Last week, a student was absent for all four days of a four day week. On the fourth day, the students asked in Spanish if they could write get well cards to the absent student. In the OWL spirit, I said sure and began rummaging around in my closet for stationary. While I gathered supplies, I asked students to write their well wishes on the board. Without hesitation the students rushed to the board, grabbed a marker, began chatting in Spanish and writing down their messages. Once ready, I called students back, handed them the cards and two minutes later I had get well cards ready to mail. The whole activity took a maximum of 8 minutes, from original inquiry to final product.
Now you might not be that impressed. There are no commands. (No mas inferma por favor.) There is no cute “Get well soon” slogan. (Tú necesito mucho bien.) There are errors both in spelling and in grammar. (Tú esta inferma. Me gusta tú.) Vocabulary is basic and sentences are incomplete and confusing. (Tu gusta “rojo de garganta”). However, I was ecstatic with the class. From my perspective, I saw class that cares about a each other. I saw a class that communicated comfortably all in Spanish. I saw all the community building activities paying off! Moreover, I saw a group of students attack an out of context task without hesitation. We had no prior conversations about health vocabulary nor grammar structures. Instead of trying to translate from English, they went right to the Spanish they knew and used it to communicate successfully. If they didn’t know a word, they described it to a classmate who then provided the missing word. They were a class without judgement and as a result they were fearless with their language!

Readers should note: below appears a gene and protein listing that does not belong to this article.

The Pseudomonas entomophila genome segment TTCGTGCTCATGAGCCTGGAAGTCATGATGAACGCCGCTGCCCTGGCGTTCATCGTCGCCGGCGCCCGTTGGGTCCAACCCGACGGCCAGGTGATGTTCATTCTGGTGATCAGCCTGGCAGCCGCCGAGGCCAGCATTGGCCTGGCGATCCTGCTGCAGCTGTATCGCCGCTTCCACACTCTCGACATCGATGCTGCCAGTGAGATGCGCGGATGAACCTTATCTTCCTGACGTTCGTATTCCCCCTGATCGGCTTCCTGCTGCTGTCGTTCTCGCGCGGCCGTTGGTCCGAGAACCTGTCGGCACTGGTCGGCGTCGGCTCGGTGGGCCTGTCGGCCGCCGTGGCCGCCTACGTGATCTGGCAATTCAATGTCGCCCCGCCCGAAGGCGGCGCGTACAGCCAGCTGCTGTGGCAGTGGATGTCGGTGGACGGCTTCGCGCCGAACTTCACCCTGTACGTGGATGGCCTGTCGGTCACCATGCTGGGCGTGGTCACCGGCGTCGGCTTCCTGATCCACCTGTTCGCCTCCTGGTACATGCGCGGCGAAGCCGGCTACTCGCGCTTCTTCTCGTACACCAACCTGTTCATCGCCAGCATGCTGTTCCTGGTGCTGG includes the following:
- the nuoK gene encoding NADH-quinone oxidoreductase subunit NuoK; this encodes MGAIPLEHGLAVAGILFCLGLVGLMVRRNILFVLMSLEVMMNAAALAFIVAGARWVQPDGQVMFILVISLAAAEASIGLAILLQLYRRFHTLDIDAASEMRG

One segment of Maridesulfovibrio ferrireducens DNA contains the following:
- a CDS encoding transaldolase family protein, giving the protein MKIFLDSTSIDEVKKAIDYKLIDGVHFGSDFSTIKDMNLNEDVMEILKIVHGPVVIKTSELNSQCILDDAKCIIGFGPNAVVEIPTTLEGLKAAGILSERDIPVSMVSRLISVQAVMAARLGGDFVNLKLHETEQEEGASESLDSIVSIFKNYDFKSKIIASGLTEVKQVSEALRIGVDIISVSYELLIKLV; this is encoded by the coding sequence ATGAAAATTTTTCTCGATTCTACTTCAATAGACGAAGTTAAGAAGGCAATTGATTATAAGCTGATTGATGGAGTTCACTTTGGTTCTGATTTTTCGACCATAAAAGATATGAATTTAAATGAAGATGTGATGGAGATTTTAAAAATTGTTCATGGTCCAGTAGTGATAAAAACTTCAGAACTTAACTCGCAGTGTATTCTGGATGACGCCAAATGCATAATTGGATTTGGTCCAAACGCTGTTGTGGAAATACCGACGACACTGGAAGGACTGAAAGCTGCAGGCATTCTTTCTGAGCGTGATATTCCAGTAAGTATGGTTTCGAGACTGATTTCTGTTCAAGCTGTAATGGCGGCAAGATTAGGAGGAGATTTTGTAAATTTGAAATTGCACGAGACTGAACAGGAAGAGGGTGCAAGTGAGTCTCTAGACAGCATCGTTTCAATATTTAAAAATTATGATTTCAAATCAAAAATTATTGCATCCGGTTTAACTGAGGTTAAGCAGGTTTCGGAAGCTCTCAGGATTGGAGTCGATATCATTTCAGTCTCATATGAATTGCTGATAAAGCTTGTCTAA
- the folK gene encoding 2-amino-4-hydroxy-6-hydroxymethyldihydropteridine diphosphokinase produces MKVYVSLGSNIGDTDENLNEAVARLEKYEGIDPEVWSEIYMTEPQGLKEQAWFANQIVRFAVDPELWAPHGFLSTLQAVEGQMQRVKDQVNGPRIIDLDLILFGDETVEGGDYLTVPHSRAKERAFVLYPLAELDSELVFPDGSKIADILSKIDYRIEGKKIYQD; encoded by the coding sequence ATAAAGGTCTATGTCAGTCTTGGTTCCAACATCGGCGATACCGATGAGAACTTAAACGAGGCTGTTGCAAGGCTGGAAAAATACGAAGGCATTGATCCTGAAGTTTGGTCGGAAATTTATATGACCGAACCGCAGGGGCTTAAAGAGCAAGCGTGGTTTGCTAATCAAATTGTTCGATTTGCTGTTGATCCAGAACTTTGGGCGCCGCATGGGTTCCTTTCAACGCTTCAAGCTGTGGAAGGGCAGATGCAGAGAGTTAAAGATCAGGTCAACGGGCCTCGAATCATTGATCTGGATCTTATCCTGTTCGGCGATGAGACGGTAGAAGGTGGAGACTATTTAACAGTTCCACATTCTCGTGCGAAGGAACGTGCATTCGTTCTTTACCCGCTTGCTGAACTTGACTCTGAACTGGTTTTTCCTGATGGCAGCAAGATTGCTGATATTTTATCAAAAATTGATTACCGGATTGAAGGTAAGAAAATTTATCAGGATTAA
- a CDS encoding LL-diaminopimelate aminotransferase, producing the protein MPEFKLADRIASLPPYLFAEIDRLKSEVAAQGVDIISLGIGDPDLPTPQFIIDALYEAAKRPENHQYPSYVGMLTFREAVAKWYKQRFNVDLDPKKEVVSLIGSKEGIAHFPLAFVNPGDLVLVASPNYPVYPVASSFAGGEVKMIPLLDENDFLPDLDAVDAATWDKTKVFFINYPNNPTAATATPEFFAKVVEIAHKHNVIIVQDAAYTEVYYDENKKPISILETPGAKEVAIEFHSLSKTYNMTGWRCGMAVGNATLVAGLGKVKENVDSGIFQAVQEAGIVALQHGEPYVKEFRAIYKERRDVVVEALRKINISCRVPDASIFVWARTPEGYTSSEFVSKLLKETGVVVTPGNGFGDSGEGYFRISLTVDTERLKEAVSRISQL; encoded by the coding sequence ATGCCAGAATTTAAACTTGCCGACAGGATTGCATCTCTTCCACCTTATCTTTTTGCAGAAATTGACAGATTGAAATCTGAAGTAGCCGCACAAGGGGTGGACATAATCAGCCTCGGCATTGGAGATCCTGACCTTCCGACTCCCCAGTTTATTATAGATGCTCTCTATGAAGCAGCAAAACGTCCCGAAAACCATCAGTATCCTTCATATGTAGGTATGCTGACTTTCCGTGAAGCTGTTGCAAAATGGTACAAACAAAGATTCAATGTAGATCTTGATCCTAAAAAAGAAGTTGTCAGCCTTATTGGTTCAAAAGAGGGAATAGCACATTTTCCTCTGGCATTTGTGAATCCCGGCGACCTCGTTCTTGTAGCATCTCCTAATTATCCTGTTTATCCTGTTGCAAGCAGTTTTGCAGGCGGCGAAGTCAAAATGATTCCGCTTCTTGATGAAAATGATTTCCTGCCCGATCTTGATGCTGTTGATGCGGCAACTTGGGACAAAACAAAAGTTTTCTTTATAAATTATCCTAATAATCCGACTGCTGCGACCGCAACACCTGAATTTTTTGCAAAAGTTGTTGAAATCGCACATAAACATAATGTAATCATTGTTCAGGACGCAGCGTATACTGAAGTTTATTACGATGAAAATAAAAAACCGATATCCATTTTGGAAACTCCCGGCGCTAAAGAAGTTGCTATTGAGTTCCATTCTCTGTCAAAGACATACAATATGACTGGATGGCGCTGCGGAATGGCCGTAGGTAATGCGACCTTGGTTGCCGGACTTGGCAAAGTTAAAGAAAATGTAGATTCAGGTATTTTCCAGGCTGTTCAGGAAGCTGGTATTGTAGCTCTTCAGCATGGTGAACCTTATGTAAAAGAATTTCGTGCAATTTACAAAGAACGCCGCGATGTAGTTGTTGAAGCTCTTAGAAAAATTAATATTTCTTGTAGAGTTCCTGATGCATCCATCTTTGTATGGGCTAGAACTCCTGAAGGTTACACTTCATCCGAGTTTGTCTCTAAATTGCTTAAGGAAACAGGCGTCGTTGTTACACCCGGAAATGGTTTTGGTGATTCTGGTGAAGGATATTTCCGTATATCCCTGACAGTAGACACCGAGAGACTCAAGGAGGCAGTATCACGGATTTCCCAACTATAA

Moments like these remind me of why I love OWL. First, through constant community building, judgement is taken away allowing students to take communicative risks. Secondly, OWL students think in L2 from day one. In an OWL classroom there is never direct translation. Students are forced to find L2 meaning using their L2. As a result, students stop translating from English to their L2. Instead, they go straight to their base vocabulary and begin to use it to communicate. This combined with a supportive language community forms the perfect environment for creative thinking and courageous language learning. Again, did I mention, I love OWL!?